The Jazz of James, Part VI: The Solid Meaning of Life

Previous entries of The Jazz of James: Part I, Part II, Part III, Part IV, Part V.

Step 6: Live by an examined ideal.

What’s the upshot of these realizations about the meanings of your life and the lives of others? What are James’s ten commandments? What’s his categorical imperative? What rules and guidelines can we lay down to keep life in line and the future stable? He beautifully refuses to provide us with this kind of answers. Hands off. We are possibles in the plural. “The solid meaning of life is always the same eternal thing—the marriage, namely, of some unhabitual ideal, however special, with some fidelity, courage, and endurance; with some man’s or woman’s pains.—And whatever or wherever life may be, there will always be the chance for that marriage to take place.” The two key words there are “unhabitual” and “marriage.” The ideal that you and you alone must discover, though it very well may be part of a religious or cultural inheritance, must be unhabitual, because the true marriage of yourself with your purpose inevitably results in something never before encountered. All jazz musicians play triplets; but until you’ve made that triplet your own signature, you’re not really playing. All of us must play the blues; but until you’ve found that “balance struck by sympathy, insight, and good will,” and discovered the “inner joyfulness at the increased importance of our common life,” you’re not really playing.

The fear pluralism always strikes into the heart is that it will lead swiftly and inexorably to chaos. If everybody starts pursuing an unhabitual ideal, we’ll all soon be at cross purposes. If we allow one person to have a meaningful life, pretty soon everybody will want to have one! The usual way of conceiving the genius of liberal institutions is to see them as cordoning off our ideals into the private realm and setting up a bulwark of rights and laws so that the pursuit of these ideals doesn’t lead to disaster. James’s philosophy along with the example of any decent jazz combo suggest a deeper understanding of live-and-let-live. James and jazz affirm that our plurality can come together in public to make something richer than what we can do in private; in fact, it’s only through the encounter and collaboration with those of other ideals that we can really attain the greater depths of our own life.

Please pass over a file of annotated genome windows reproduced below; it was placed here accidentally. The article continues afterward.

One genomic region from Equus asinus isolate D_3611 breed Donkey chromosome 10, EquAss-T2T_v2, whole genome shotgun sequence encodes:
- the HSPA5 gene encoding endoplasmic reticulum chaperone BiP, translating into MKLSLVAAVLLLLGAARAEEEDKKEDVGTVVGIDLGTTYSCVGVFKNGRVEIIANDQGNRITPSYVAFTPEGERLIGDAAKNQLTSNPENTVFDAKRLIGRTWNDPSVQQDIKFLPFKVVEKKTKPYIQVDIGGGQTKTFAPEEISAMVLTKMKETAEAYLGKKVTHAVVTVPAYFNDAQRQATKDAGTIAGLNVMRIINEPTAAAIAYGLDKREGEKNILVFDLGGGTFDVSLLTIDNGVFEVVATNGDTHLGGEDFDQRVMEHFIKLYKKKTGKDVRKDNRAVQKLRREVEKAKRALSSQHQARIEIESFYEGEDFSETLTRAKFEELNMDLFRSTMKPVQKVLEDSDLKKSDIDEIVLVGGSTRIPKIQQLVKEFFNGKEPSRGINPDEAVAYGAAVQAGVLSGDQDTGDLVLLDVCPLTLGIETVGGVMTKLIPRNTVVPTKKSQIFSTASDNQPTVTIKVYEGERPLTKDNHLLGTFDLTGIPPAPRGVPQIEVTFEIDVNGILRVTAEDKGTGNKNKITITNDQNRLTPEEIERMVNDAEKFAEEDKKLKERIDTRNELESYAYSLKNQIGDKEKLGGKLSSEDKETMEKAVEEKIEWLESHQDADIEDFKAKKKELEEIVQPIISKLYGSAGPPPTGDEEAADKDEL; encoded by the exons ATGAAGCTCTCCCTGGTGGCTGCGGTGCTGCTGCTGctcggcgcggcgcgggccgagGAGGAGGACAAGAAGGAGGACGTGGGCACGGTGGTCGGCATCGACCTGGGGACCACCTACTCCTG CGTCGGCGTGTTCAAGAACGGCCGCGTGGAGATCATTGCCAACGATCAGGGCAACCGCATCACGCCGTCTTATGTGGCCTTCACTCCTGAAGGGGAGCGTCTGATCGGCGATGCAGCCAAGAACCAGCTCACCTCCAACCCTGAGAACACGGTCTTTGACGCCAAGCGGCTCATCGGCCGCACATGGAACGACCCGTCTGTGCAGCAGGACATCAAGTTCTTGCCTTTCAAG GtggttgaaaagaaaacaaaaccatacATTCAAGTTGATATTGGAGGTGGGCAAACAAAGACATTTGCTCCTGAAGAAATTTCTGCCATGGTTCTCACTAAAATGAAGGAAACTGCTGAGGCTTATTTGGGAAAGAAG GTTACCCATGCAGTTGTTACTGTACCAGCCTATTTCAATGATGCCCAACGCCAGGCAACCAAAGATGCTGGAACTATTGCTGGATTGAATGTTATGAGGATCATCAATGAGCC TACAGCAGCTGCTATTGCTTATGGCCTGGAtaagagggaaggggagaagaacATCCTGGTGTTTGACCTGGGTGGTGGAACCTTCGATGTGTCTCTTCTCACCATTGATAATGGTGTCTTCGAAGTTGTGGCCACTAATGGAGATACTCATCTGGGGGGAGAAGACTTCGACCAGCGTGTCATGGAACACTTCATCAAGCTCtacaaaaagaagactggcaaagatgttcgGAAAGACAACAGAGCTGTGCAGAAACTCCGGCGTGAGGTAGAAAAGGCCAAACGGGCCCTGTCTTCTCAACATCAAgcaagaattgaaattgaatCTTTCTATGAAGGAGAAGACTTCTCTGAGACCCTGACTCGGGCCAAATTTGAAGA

The fear that pluralism leads to chaos isn’t altogether false, but a little chaos can also reveal the merits of pluralism. A mentality like James’s positively thrills to the occasional dose of chaos. Once, when James was serving a stint at Stanford, he woke early in the morning: his bed began to “waggle.” Soon an earthquake—it turns out to be the great San Francisco Earthquake of 1906—was “shaking the room exactly as a terrier shakes a rat.” James was thrown on his face. Everything in his flat slid off, toppled over, crashed down. What did he feel? In his “On Some Mental Effects of the Earthquake,” he writes,

The emotion consisted wholly of glee and admiration; glee at the vividness which such an abstract idea or verbal term as “earthquake” could put on when translated into sensible reality and verified concretely; and admiration at the way in which the frail little wooden house could hold itself together in spite of such a shaking. I felt no trace whatever of fear; it was pure delight and welcome.

In the horrible aftermath, human nature shone. It wasn’t that the damaged systems of order led to greater chaos. Sure, there were a few pilferers. But for the most part, the plurality of humanity coordinated naturally to help out and do what had to be done.

Two things in retrospect strike me especially [. . .] Both are reassuring as to human nature. The first of these was the rapidity of the improvisation of order out of chaos. It is clear that just as in every thousand human beings there will be statistically so many artists, so many athletes, so many thinkers, and so many potentially good soldiers, so there will be so many potential organizers in times of emergency [. . .] The second thing that struck me was the universal equanimity.

Rapidity of improvisation and universal equanimity: in a word, jazz.

PS: Billy’s full name – of Billy and Dad – is William James Samuelson.

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One Response to The Jazz of James, Part VI: The Solid Meaning of Life

  1. Pingback: The Jazz of James, Part V: The Deepest Human Life | Billy and Dad's Music Emporium

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